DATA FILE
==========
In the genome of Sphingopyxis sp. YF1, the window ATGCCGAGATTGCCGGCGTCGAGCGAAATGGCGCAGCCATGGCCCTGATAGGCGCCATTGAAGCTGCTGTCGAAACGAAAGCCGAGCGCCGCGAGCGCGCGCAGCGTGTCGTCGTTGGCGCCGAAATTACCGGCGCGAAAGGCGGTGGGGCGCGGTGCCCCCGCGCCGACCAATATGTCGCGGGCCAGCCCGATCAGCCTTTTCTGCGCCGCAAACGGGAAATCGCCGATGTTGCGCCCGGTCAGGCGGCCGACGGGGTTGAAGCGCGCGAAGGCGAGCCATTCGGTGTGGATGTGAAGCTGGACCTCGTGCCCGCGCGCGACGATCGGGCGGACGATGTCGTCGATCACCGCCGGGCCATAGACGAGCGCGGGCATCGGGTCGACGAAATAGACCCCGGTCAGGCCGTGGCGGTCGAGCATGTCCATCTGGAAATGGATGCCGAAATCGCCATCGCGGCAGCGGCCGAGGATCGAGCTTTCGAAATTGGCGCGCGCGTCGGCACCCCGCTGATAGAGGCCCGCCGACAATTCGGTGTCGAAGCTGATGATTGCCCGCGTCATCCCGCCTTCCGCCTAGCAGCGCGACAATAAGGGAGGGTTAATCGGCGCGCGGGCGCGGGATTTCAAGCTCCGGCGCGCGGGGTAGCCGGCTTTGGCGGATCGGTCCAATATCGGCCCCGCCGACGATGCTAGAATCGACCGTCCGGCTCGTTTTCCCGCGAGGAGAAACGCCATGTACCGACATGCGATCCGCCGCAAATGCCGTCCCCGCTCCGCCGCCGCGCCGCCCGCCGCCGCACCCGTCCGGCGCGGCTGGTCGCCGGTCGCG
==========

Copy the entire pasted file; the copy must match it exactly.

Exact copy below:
In the genome of Sphingopyxis sp. YF1, the window ATGCCGAGATTGCCGGCGTCGAGCGAAATGGCGCAGCCATGGCCCTGATAGGCGCCATTGAAGCTGCTGTCGAAACGAAAGCCGAGCGCCGCGAGCGCGCGCAGCGTGTCGTCGTTGGCGCCGAAATTACCGGCGCGAAAGGCGGTGGGGCGCGGTGCCCCCGCGCCGACCAATATGTCGCGGGCCAGCCCGATCAGCCTTTTCTGCGCCGCAAACGGGAAATCGCCGATGTTGCGCCCGGTCAGGCGGCCGACGGGGTTGAAGCGCGCGAAGGCGAGCCATTCGGTGTGGATGTGAAGCTGGACCTCGTGCCCGCGCGCGACGATCGGGCGGACGATGTCGTCGATCACCGCCGGGCCATAGACGAGCGCGGGCATCGGGTCGACGAAATAGACCCCGGTCAGGCCGTGGCGGTCGAGCATGTCCATCTGGAAATGGATGCCGAAATCGCCATCGCGGCAGCGGCCGAGGATCGAGCTTTCGAAATTGGCGCGCGCGTCGGCACCCCGCTGATAGAGGCCCGCCGACAATTCGGTGTCGAAGCTGATGATTGCCCGCGTCATCCCGCCTTCCGCCTAGCAGCGCGACAATAAGGGAGGGTTAATCGGCGCGCGGGCGCGGGATTTCAAGCTCCGGCGCGCGGGGTAGCCGGCTTTGGCGGATCGGTCCAATATCGGCCCCGCCGACGATGCTAGAATCGACCGTCCGGCTCGTTTTCCCGCGAGGAGAAACGCCATGTACCGACATGCGATCCGCCGCAAATGCCGTCCCCGCTCCGCCGCCGCGCCGCCCGCCGCCGCACCCGTCCGGCGCGGCTGGTCGCCGGTCGCG